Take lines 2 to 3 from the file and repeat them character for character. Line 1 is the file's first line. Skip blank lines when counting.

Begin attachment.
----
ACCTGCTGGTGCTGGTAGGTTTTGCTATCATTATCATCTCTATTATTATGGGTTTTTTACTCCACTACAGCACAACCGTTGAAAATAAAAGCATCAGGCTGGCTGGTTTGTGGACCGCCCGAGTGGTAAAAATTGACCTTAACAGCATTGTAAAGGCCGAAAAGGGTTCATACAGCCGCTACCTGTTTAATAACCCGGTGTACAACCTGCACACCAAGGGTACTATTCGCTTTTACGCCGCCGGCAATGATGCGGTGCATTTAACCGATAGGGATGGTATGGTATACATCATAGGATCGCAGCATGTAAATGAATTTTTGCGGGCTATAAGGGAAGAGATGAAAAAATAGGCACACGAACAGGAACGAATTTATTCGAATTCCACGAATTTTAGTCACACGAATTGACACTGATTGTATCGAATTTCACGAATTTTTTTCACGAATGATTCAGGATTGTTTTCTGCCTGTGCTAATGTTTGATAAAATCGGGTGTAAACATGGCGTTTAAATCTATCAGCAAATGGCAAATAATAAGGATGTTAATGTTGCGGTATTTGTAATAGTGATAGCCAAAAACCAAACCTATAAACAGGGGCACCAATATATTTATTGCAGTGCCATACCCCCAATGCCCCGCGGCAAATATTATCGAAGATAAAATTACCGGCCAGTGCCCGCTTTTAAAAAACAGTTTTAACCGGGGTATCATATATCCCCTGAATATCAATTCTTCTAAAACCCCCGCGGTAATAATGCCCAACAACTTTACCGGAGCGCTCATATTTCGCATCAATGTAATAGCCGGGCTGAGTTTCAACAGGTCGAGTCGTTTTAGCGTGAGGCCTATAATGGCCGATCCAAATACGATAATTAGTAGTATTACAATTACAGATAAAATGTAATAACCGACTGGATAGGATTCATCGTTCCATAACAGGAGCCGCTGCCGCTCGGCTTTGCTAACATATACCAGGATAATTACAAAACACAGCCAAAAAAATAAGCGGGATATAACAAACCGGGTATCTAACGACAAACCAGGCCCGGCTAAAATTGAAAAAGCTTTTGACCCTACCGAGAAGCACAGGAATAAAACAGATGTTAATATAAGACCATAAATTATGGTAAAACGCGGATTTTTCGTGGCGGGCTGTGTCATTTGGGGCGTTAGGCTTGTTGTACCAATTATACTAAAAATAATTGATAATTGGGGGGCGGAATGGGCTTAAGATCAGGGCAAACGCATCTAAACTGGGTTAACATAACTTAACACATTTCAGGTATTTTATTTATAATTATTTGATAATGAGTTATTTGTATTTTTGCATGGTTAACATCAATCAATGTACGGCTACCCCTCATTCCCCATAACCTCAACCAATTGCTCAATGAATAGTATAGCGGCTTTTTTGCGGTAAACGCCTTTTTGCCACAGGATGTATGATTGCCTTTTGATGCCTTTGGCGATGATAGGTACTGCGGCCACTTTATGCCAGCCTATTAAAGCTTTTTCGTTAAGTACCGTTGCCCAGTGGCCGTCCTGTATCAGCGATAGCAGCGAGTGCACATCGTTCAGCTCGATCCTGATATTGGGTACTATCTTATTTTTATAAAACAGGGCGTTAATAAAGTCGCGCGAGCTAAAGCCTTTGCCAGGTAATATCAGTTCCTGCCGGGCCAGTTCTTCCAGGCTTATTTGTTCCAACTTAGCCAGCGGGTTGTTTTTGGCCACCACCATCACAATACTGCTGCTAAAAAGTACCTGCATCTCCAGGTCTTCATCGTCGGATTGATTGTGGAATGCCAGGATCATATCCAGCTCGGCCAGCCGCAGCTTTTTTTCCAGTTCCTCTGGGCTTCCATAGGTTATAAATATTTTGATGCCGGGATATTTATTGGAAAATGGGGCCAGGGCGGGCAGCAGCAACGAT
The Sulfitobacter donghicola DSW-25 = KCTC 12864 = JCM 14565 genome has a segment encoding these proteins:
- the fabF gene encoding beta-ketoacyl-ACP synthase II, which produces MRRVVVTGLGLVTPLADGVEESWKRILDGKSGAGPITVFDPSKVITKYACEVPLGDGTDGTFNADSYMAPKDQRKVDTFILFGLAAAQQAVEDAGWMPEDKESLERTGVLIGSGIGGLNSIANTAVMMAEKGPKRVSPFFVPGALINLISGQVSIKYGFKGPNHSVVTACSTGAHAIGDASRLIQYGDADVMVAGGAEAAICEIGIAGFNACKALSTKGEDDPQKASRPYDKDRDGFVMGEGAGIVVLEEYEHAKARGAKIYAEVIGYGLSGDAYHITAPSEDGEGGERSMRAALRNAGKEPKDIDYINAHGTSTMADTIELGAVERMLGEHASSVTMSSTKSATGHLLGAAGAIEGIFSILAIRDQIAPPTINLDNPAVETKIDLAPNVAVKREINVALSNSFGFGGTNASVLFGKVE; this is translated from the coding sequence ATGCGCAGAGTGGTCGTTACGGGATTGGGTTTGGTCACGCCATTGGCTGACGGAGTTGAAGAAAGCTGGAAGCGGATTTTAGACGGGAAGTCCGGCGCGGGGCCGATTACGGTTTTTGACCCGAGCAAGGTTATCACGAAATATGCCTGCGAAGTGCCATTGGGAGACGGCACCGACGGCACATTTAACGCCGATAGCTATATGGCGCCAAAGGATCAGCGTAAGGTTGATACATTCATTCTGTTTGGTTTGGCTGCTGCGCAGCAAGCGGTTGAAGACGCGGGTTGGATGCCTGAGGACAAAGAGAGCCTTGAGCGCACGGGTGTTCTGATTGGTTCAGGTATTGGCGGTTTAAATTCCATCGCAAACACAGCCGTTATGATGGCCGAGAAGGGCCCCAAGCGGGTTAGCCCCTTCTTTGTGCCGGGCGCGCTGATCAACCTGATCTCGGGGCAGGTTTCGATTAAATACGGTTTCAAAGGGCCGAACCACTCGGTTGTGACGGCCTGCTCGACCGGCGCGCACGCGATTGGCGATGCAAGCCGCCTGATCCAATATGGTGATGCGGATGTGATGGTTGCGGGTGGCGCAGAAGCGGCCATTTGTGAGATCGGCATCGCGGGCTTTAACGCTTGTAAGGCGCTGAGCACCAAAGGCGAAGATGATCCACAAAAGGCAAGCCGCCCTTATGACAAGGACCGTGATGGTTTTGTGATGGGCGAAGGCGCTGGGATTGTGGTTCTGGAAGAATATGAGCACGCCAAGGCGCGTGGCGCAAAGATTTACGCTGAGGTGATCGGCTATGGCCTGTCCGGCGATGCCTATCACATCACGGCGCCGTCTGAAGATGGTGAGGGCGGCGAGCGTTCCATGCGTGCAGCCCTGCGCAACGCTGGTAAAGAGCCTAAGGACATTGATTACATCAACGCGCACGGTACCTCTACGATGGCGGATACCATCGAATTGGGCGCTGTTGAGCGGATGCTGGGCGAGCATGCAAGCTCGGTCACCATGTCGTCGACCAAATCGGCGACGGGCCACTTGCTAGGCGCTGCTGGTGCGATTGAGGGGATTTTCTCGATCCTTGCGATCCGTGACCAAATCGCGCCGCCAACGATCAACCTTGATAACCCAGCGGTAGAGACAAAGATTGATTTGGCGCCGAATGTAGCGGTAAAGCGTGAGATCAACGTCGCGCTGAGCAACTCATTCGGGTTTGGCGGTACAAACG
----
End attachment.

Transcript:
The Sulfitobacter donghicola DSW-25 = KCTC 12864 = JCM 14565 genome has a segment encoding these proteins:
- the fabF gene encoding beta-ketoacyl-ACP synthase II, which produces MRRVVVTGLGLVTPLADGVEESWKRILDGKSGAGPITVFDPSKVITKYACEVPLGDGTDGTFNADSYMAPKDQRKVDTFILFGLAAAQQAVEDAGWMPEDKESLERTGVLIGSGIGGLNSIANTAVMMAEKGPKRVSPFFVPGALINLISGQVSIKYGFKGPNHSVVTACSTGAHAIGDASRLIQYGDADVMVAGGAEAAICEIGIAGFNACKALSTKGEDDPQKASRPYDKDRDGFVMGEGAGIVVLEEYEHAKARGAKIYAEVIGYGLSGDAYHITAPSEDGEGGERSMRAALRNAGKEPKDIDYINAHGTSTMADTIELGAVERMLGEHASSVTMSSTKSATGHLLGAAGAIEGIFSILAIRDQIAPPTINLDNPAVETKIDLAPNVAVKREINVALSNSFGFGGTNASVLFGKVE; this is translated from the coding sequence ATGCGCAGAGTGGTCGTTACGGGATTGGGTTTGGTCACGCCATTGGCTGACGGAGTTGAAGAAAGCTGGAAGCGGATTTTAGACGGGAAGTCCGGCGCGGGGCCGATTACGGTTTTTGACCCGAGCAAGGTTATCACGAAATATGCCTGCGAAGTGCCATTGGGAGACGGCACCGACGGCACATTTAACGCCGATAGCTATATGGCGCCAAAGGATCAGCGTAAGGTTGATACATTCATTCTGTTTGGTTTGGCTGCTGCGCAGCAAGCGGTTGAAGACGCGGGTTGGATGCCTGAGGACAAAGAGAGCCTTGAGCGCACGGGTGTTCTGATTGGTTCAGGTATTGGCGGTTTAAATTCCATCGCAAACACAGCCGTTATGATGGCCGAGAAGGGCCCCAAGCGGGTTAGCCCCTTCTTTGTGCCGGGCGCGCTGATCAACCTGATCTCGGGGCAGGTTTCGATTAAATACGGTTTCAAAGGGCCGAACCACTCGGTTGTGACGGCCTGCTCGACCGGCGCGCACGCGATTGGCGATGCAAGCCGCCTGATCCAATATGGTGATGCGGATGTGATGGTTGCGGGTGGCGCAGAAGCGGCCATTTGTGAGATCGGCATCGCGGGCTTTAACGCTTGTAAGGCGCTGAGCACCAAAGGCGAAGATGATCCACAAAAGGCAAGCCGCCCTTATGACAAGGACCGTGATGGTTTTGTGATGGGCGAAGGCGCTGGGATTGTGGTTCTGGAAGAATATGAGCACGCCAAGGCGCGTGGCGCAAAGATTTACGCTGAGGTGATCGGCTATGGCCTGTCCGGCGATGCCTATCACATCACGGCGCCGTCTGAAGATGGTGAGGGCGGCGAGCGTTCCATGCGTGCAGCCCTGCGCAACGCTGGTAAAGAGCCTAAGGACATTGATTACATCAACGCGCACGGTACCTCTACGATGGCGGATACCATCGAATTGGGCGCTGTTGAGCGGATGCTGGGCGAGCATGCAAGCTCGGTCACCATGTCGTCGACCAAATCGGCGACGGGCCACTTGCTAGGCGCTGCTGGTGCGATTGAGGGGATTTTCTCGATCCTTGCGATCCGTGACCAAATCGCGCCGCCAACGATCAACCTTGATAACCCAGCGGTAGAGACAAAGATTGATTTGGCGCCGAATGTAGCGGTAAAGCGTGAGATCAACGTCGCGCTGAGCAACTCATTCGGGTTTGGCGGTACAAACG